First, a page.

That spirit of connection and mentorship was present at Oregon Trail Elementary too, where forestry students from the Sabin-Schellenberg Center helped facilitate a full day of hands-on environmental education.
“Teachers and parent chaperones were very happy to get the kids outside,” says Green Space Specialist Meng Vue. “These kids weren’t afraid to get dirty.”
Students rotated through five different stations, learning to plant and mulch, decorating wood cookies, and learning about the local ecology with skulls, pelts, and pine cones. The goal was to show students all aspects of a healthy watershed and how planting native plants is an important component of that.
“When you get students involved in learning about the environment, appreciating the place and engaging with it, they’ll take those lessons home and share them,” Meng says.
Harrison Layer, another Green Space Specialist, echoes the importance of opening those doors through education. “When I was young, I saw nature as a big green blob. What are the ways to start to get curious?”
Harrison works closely with students from Portland Opportunities Industrialization Center (POIC), a nonprofit that connects high school youth with career training, including partnering with Friends of Trees. POIC students train as crew leaders and lead Friends of Trees plantings throughout the season.
“We had several students from last year come back this year,” Harrison says, “and it was great to see them grow into a leadership role. The mix of veteran and new students worked really well.”
Working with the POIC crew for an entire season means that you can see amazing growth in skills and confidence. “Everyone grew in their public speaking ability,” Harrison says. “By the end of the season, we had some students who demonstrated the confidence to represent their program through elevator pitches to large groups of volunteers at the beginning of our events.”
In addition to helping at plantings, POIC students got to go on several field trips, including mountain biking at Gateway Green, studying ecosystems at Whitaker Ponds Nature Park, and getting to know turtles and amphibians at Oaks Bottom Wildlife Refuge.
“One of the students at Oaks Bottom referred to this program as ‘unlocking’ new places for them to know and appreciate, much like a video game,” Harrison says. “I loved that!”
“Trees Give Me Confidence”
Vianey Mohr on why she loves volunteering with Friends of Trees
Vianey was supposed to be an assistant crew leader at her very first planting event. As fate would have it, she would have to step into the crew leader role right away.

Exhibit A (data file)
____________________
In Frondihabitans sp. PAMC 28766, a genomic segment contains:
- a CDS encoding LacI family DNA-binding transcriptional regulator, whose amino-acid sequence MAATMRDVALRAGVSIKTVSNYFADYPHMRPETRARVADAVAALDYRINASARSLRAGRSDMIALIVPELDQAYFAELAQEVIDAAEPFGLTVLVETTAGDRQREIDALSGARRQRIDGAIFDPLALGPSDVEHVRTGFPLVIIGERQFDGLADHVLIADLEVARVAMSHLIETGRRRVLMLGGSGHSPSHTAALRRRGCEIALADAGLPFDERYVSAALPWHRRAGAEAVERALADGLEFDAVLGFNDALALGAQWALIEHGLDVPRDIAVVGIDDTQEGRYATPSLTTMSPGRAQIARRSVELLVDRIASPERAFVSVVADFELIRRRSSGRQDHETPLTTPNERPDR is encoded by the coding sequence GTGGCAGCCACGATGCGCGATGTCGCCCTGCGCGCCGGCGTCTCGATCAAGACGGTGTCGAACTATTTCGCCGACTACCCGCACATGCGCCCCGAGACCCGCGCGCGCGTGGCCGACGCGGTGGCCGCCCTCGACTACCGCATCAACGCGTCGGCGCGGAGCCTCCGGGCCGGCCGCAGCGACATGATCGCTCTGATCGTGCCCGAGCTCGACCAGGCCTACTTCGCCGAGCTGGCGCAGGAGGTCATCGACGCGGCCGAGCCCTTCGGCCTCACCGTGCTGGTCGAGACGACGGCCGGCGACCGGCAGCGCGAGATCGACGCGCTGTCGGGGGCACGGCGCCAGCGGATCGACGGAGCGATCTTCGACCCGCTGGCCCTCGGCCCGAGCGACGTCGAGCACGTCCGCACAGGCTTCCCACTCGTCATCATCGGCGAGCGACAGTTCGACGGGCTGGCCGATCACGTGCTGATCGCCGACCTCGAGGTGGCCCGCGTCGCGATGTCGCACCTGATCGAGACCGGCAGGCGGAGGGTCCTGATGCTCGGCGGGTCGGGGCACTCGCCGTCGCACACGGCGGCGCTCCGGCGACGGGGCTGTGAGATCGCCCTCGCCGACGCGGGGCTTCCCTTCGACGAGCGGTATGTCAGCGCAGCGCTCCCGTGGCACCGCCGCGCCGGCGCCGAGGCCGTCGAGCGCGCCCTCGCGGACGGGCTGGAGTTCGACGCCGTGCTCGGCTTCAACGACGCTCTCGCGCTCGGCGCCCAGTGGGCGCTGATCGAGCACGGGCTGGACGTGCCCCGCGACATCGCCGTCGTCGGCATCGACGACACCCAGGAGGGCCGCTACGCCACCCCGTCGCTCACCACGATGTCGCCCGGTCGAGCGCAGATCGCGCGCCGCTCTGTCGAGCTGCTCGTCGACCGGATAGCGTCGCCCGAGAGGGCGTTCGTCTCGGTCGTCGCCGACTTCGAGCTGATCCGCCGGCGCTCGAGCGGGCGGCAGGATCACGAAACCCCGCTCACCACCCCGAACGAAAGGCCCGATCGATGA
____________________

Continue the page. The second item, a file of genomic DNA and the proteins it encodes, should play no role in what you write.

“I thought, OMG, how am I going to do this,” Vianey says. “But all the volunteers were so nice and supportive.”
Originally from Mexico, Vianey has lived in Salem for 12 years. She speaks English as a second language, and was worried about communicating with her crew. Between her crew leader training and the support of her crewmates, everything went great.
“Trees give me confidence. I proved to myself that I can do it,” Vianey says. “I don’t have to be scared to communicate.”
Vianey’s love of trees brought her to Friends of Trees. She has the equivalent of a bachelor’s in forestry from her education in Mexico, and she is volunteering with Friends of Trees as part of her Cooperative Work Experience.
“As an immigrant, you never know if you can continue your career,” Vianey says. “I’m so happy I am able to continue mine here.”
Vianey has stepped into a variety of roles with Friends of Trees, leading crews at events, helping at pruning workshops, even delivering trees with our staff. She’s learned the details of planning and preparation that go beyond planting trees. Still, planting is her favorite part.
“I really like the feeling of dirt on my hands,” she says. “It’s my connection to the planet.”
Vianey wants to share that connection with her family. Whenever she can, she brings her husband and children to planting events. This month, they all attended the Salmonberry Trail plant rescue.
“I bring my kids to events to show them how trees are important,” she says. “They have a good time, and that’s awesome. I want to share my love for trees with them.”
Vianey also leads Spanish-speaking crews, helping make our planting events more inclusive.
“I really like that Friends of Trees provides opportunities for the whole community,” she says. With her love of trees, care for the planet, and connection to community, Vianey truly exemplifies the spirit of Friends of Trees.